In the weeks leading up to Jack’s birth, I had two main goals: get the house moved in as much as possible and get our freezer stocked as much as possible

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For those of you who have been reading since I was pregnant with Sam, you may recall that I use a really easy, no-fuss approach to stocking our freezer. The idea of doing a mass shopping trip and spending a whole day preparing freezer meals is just really overwhelming to me. So instead, I simply duplicate (or triplicate or quadruplicate) any meal we’re already having for dinner and put additional sets in the freezer. This not only allows me to use up extra ingredients that might otherwise go to waste; but over time, I build a really solid freezer stash without a whole lot of hassle. (You can read about my freezer meal system here.) In just a month or so, I had about 20 dinners ready to go; and to help me keep track of what I had on hand and what we used up in the weeks after Jack’s birth, I relied heavily on my printable Freezer Inventory. Today I want to show you how to use a Freezer Inventory and share how it can save time and sanity when preparing and using freezer meals with your family!

Freezer Inventories aren’t anything complicated. You can easily make your own or even scratch notes onto a blank piece of paper. My version (that you can get here) has spots for the item name, serving size, and then 15 squares to mark inventory. While I have created inventories for anything and everything that go in the freezer (e.g., meat, vegetables, fruits, etc), I personally only inventory my freezer meals. As such, I use the page that has pre-printed categories for Sauces and Freezer Meals.

As you add items to your freezer, simply take an extra minute to add that food/dish/sauce as a line item on your Freezer Inventory. Then, populate whatever you are considering a serving. If you’re inventorying meat or vegetables, you might want to designate a serving as the item (e.g., breast, bag) or by the pound. When inventorying meals, I find it most helpful for the serving size to be a single meal. That way, every hash mark indicates the number of meals on hand at a given time.

Speaking of hash marks, keeping the inventory up-to-date couldn’t be easier. Simply add a “/” for any dish you have on hand. As you use up the meal/serving, turn it into an “X” by adding the “\”. When you’re preparing your meal plan, all you need to do is look for the “/” marks on your Freezer Inventory to know, immediately, what you have on hand!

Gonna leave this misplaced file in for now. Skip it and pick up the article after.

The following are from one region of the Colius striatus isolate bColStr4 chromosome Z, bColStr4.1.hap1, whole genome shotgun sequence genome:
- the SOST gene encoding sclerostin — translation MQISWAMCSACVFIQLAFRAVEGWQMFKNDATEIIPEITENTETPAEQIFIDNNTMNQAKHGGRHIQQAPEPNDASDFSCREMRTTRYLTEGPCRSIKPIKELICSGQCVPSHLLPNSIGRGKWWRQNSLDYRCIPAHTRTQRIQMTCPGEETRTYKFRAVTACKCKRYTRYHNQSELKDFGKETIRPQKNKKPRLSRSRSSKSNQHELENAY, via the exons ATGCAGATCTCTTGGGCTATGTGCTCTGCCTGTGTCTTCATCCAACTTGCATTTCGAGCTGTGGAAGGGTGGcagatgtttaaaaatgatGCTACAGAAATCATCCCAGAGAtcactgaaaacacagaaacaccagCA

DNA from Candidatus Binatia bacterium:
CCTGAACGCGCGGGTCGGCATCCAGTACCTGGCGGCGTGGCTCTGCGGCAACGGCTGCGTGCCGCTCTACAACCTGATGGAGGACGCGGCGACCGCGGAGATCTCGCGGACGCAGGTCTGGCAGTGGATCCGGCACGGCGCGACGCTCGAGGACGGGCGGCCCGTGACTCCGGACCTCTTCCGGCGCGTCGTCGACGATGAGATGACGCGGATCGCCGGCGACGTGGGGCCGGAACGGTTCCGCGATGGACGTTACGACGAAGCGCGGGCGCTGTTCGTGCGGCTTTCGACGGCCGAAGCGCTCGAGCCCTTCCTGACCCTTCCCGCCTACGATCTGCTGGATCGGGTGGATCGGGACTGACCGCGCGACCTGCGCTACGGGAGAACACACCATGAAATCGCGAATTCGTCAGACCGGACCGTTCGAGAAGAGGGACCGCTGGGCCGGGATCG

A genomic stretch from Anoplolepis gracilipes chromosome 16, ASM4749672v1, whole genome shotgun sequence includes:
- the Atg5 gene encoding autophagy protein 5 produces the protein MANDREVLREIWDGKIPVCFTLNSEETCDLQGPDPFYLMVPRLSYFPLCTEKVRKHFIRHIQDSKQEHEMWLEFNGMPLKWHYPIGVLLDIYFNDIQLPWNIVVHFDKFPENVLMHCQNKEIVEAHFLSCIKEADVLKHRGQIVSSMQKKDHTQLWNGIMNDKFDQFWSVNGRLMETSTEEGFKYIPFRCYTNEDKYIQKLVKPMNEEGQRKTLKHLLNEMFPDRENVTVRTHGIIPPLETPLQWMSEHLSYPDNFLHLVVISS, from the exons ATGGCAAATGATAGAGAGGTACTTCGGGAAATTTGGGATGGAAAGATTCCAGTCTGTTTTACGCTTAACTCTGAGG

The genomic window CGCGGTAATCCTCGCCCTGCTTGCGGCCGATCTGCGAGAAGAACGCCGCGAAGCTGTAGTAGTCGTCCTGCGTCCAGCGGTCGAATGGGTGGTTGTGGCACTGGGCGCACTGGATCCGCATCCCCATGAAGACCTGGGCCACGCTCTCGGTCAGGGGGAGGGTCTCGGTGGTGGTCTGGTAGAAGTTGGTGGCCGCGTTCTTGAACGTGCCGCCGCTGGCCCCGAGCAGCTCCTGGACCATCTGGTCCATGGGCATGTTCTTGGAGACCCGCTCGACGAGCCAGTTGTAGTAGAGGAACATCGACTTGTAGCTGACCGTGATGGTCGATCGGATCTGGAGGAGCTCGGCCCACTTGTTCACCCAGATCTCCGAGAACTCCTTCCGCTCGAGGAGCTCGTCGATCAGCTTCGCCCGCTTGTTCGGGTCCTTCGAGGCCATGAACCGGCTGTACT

Adding to the existing Freezer Inventory is also really simple! The next time you make/buy a specific item or dish, there is no need to create a new line item. Just keep adding “/” marks along the original line to indicate the added quantity you now have on hand. Once you fill the entire row, then start a new row or new sheet!

Years ago, I created my All-In-One Kitchen Binder so that I could create an entire meal plan and grocery list while seated in a single spot, instead of having to run around the house/kitchen looking for various recipes and resources. As such, I simply tuck my Freezer Inventory into the front of my binder and can reference it as I create my meal plan each week (meaning I don’t have to dig through the freezer to see what I have!).

Speaking of my meal planning routine, this is how I do it these days. I simply translate our weekly activities from our digital calendar to a paper weekly calendar. I then pick out 7 meals that work with and around those activities and add them to the meal section of the page.

The “F” on my meal plan indicates that it’s a meal from the freezer. This is helpful both as I’m assembling my shopping list (I don’t need to buy those ingredients since the meal is already prepared) and during meal prep time (so I remember to thaw it in time!).

TIP! You’ll notice that I have our freezer meal set for Sunday. Since I am home all day during the week, I’ve actually found that preparing weekly meals isn’t so hard. Rather, it’s when we’re out and about all weekend, doing chores/projects, or just trying to relax that I find it hard to get myself to make dinner. As such, the weekend is when we use up most of our freezer meals. This backward approach might be worth a try if you too find yourself struggling to prepare meals on weekends! 

You’ll also notice that I have a “X2” written next to one of the meals. So that I keep my freezer rotation stocked, I try to prepare at least one (if not 2) meals a week that can be easily doubled and placed in the freezer. The “X2” reminds me to not only buy double the ingredients, but also to prepare double the recipe on that night!

TIP! How do I quickly identify recipes that freeze well as I’m building my meal plan? I simply page through my Binder and look for the “freezer-friendly” stickers and then add the recipe(s) that sound good for that week!

With all my recipes AND my freezer meals listed out and tucked into the front of my binder, populating my meal plan each week couldn’t be easier! And although we don’t have the deepest freezer in the world, having a running list of what we do have on hand helps me stay stocked and eat dishes in a timely fashion.

I will admit I can’t get myself to keep a running list of everything in our freezer, but having an inventory of our freezer meals really helps me keep track of what we have, makes meal planning much easier, AND motivates me to make more freezer meals as items get used up. If you do a lot of freezer meal prep but don’t keep an inventory, give it a try! I think you might find that it’s the missing piece to your freezer meal system!

Oh! And if you need some meal planning help? Here are some of my most popular resources!

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